I am a current undergraduate in the mining engineering field at Missouri Univ. of Science and Technology. I love school but when I'm not studying, there's a good chance I'll be by a lake trying to catch a monster bass. I am also a huge Blues and Cardinals fan and will be till the day I die. Algebra and Trigonometry are one of my most favorite subjects to learn and to teach especially since it's a language that everyone can share. I live in a Fraternity with a bunch of friends that always ask me to tutor them before an exam, and remarkably they receive a much better grade after I helped tutor them. The key, I believe, to understanding math is to gain some confidence in your skills of Algebra, Trigonometry and etc. I like to build up one's confidence in math so they are able to remember the process correctly and do better on exams, as well as be able to teach others. They way I help boost their confidence is by engaging them heavily in example problems until they feel like they can solve the hardest problem of that subject. I am confident that you or your children will be able to solve any problem with certainty after just one session.
What is your teaching philosophy?
I believe math is an incredibly easy subject to learn and to teach. If taught in a simple and direct manner, one could understand a subject in minutes. I have had plenty of math teachers throughout my life, and a few of them left a giant impact on me with their methods, which has helped me concoct my own method. I tend to engage my students heavily in their studies so they can understand what they are learning and why they are learning it. My goal at the end of each session is to have my students not only memorize the subject, but to be able to teach it to others, since that shows true understanding of the matter.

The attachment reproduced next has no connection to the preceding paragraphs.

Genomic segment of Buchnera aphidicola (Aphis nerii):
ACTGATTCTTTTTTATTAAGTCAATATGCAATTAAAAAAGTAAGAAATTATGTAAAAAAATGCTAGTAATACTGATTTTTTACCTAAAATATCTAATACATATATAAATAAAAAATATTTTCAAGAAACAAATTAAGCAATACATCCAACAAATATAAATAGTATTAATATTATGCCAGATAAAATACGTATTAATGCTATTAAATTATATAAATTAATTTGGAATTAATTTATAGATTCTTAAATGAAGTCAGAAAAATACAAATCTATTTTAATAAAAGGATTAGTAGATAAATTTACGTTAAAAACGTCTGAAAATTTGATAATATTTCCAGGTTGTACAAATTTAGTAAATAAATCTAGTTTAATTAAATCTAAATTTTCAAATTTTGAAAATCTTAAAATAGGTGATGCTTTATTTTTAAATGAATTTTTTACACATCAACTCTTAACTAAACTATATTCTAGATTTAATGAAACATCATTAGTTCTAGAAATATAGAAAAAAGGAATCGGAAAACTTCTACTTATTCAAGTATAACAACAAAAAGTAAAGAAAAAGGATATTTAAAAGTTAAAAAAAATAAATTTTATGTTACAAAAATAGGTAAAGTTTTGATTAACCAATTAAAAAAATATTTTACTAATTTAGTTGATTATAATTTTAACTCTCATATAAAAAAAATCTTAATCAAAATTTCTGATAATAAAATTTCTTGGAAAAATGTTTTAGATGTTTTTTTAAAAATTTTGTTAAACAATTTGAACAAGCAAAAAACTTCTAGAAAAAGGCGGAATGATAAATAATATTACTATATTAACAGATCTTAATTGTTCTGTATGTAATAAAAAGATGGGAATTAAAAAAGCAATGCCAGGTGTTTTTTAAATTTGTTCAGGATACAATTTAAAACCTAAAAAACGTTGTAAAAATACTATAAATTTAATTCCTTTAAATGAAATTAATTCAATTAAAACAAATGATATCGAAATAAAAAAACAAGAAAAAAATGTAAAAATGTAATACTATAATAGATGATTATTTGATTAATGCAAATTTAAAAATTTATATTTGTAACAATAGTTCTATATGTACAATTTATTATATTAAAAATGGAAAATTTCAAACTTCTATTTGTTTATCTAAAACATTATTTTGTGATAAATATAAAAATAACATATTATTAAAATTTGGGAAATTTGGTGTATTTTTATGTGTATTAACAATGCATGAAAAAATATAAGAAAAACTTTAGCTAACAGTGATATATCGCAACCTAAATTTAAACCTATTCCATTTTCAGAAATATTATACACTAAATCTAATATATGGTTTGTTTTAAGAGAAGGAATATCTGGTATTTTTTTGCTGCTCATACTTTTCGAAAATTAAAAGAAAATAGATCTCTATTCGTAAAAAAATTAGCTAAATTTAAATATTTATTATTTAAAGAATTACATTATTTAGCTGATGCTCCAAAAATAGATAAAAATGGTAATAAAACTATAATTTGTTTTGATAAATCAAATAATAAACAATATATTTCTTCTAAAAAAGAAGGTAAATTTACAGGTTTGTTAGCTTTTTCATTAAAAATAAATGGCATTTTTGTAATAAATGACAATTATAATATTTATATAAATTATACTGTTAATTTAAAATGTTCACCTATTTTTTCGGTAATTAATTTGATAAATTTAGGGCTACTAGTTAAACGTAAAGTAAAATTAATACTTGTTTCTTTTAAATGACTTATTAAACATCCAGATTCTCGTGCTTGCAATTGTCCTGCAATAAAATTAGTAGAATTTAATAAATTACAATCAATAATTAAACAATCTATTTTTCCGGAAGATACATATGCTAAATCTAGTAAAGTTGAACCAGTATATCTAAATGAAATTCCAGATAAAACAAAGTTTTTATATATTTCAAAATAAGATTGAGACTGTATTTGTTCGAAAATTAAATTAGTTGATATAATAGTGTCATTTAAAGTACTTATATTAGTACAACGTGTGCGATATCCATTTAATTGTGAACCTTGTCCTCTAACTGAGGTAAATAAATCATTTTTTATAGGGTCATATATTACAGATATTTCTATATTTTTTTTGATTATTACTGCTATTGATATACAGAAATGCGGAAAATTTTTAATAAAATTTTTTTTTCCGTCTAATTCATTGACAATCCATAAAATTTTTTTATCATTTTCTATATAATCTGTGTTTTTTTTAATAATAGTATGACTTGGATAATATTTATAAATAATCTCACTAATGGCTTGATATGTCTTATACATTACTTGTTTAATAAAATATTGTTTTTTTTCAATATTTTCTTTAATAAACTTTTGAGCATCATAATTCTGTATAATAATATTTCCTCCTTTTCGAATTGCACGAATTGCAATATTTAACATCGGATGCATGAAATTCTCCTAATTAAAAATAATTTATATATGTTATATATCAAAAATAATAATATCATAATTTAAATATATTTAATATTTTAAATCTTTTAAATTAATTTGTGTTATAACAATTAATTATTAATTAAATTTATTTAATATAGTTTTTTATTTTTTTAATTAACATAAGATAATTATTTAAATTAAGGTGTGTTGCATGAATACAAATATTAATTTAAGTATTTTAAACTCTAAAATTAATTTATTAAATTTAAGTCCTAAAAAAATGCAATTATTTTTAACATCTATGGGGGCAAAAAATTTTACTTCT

What might you do in a typical first session with a student?
In a first session, I would like to get to know my student. I believe that knowing how their mind works, I am better able to understand how they think, and therefore teach them in a unique style that would help them in any way possible. For example, I would like to know if they see the 'big picture,' or the 'small details. ' After I see how they think, I would like to give them a few practice problems of the subject to understand their mistakes and how to correct that.
How can you help a student become an independent learner?
I can help a student become a better learner by teaching them the subject matter, showing them examples, and then have them work out problems by themselves. During the lesson, I will ask them comprehensive lessons to make sure they are attentive and understanding what I am saying.
How would you help a student stay motivated?
When I'm in class, the best way for me to get motivated is to ask questions. It helps me understand the subject, as well as help other students who had the same questions. In the case of a tutor session, I would randomly ask them questions and give them problems to work on before continuing the lesson. This helps their mind stay focused and ready to learn.